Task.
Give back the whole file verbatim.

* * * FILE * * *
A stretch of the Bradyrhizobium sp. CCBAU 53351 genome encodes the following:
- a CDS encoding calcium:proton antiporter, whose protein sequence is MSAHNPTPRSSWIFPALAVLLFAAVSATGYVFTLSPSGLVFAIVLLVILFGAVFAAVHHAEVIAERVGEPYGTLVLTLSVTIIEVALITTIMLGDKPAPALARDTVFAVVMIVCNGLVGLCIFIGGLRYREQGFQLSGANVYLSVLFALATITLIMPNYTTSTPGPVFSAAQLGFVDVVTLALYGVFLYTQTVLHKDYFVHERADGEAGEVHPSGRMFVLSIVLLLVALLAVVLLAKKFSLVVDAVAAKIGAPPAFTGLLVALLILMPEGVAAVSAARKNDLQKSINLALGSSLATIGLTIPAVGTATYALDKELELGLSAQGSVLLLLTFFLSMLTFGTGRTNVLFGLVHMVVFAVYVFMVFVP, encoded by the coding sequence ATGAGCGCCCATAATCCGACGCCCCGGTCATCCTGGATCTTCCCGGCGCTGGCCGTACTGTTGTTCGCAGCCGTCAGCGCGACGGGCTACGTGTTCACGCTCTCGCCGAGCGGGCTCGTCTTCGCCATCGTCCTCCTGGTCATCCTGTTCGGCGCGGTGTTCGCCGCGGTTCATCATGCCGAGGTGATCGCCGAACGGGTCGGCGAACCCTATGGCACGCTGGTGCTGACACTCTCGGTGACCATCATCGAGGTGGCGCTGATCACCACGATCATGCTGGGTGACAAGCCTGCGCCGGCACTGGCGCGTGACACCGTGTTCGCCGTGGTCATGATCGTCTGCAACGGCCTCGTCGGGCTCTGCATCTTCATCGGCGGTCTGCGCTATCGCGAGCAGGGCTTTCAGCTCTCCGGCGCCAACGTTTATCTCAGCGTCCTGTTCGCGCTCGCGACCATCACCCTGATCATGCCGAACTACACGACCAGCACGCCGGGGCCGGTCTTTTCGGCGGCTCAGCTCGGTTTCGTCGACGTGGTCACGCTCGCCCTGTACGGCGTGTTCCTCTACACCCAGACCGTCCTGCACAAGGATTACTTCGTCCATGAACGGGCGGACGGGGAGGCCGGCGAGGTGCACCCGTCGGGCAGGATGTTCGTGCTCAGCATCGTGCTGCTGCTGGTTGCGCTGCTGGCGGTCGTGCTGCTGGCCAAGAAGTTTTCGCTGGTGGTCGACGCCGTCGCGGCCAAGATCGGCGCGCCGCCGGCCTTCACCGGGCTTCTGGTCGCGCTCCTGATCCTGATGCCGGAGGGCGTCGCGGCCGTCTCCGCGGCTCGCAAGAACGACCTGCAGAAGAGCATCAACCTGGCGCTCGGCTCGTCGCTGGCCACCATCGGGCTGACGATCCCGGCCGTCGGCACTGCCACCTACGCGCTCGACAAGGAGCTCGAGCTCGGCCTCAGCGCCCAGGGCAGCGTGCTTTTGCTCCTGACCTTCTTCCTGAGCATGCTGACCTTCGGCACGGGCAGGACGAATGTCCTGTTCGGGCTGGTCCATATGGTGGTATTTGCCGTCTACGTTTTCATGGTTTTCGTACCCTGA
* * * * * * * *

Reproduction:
A stretch of the Bradyrhizobium sp. CCBAU 53351 genome encodes the following:
- a CDS encoding calcium:proton antiporter, whose protein sequence is MSAHNPTPRSSWIFPALAVLLFAAVSATGYVFTLSPSGLVFAIVLLVILFGAVFAAVHHAEVIAERVGEPYGTLVLTLSVTIIEVALITTIMLGDKPAPALARDTVFAVVMIVCNGLVGLCIFIGGLRYREQGFQLSGANVYLSVLFALATITLIMPNYTTSTPGPVFSAAQLGFVDVVTLALYGVFLYTQTVLHKDYFVHERADGEAGEVHPSGRMFVLSIVLLLVALLAVVLLAKKFSLVVDAVAAKIGAPPAFTGLLVALLILMPEGVAAVSAARKNDLQKSINLALGSSLATIGLTIPAVGTATYALDKELELGLSAQGSVLLLLTFFLSMLTFGTGRTNVLFGLVHMVVFAVYVFMVFVP, encoded by the coding sequence ATGAGCGCCCATAATCCGACGCCCCGGTCATCCTGGATCTTCCCGGCGCTGGCCGTACTGTTGTTCGCAGCCGTCAGCGCGACGGGCTACGTGTTCACGCTCTCGCCGAGCGGGCTCGTCTTCGCCATCGTCCTCCTGGTCATCCTGTTCGGCGCGGTGTTCGCCGCGGTTCATCATGCCGAGGTGATCGCCGAACGGGTCGGCGAACCCTATGGCACGCTGGTGCTGACACTCTCGGTGACCATCATCGAGGTGGCGCTGATCACCACGATCATGCTGGGTGACAAGCCTGCGCCGGCACTGGCGCGTGACACCGTGTTCGCCGTGGTCATGATCGTCTGCAACGGCCTCGTCGGGCTCTGCATCTTCATCGGCGGTCTGCGCTATCGCGAGCAGGGCTTTCAGCTCTCCGGCGCCAACGTTTATCTCAGCGTCCTGTTCGCGCTCGCGACCATCACCCTGATCATGCCGAACTACACGACCAGCACGCCGGGGCCGGTCTTTTCGGCGGCTCAGCTCGGTTTCGTCGACGTGGTCACGCTCGCCCTGTACGGCGTGTTCCTCTACACCCAGACCGTCCTGCACAAGGATTACTTCGTCCATGAACGGGCGGACGGGGAGGCCGGCGAGGTGCACCCGTCGGGCAGGATGTTCGTGCTCAGCATCGTGCTGCTGCTGGTTGCGCTGCTGGCGGTCGTGCTGCTGGCCAAGAAGTTTTCGCTGGTGGTCGACGCCGTCGCGGCCAAGATCGGCGCGCCGCCGGCCTTCACCGGGCTTCTGGTCGCGCTCCTGATCCTGATGCCGGAGGGCGTCGCGGCCGTCTCCGCGGCTCGCAAGAACGACCTGCAGAAGAGCATCAACCTGGCGCTCGGCTCGTCGCTGGCCACCATCGGGCTGACGATCCCGGCCGTCGGCACTGCCACCTACGCGCTCGACAAGGAGCTCGAGCTCGGCCTCAGCGCCCAGGGCAGCGTGCTTTTGCTCCTGACCTTCTTCCTGAGCATGCTGACCTTCGGCACGGGCAGGACGAATGTCCTGTTCGGGCTGGTCCATATGGTGGTATTTGCCGTCTACGTTTTCATGGTTTTCGTACCCTGA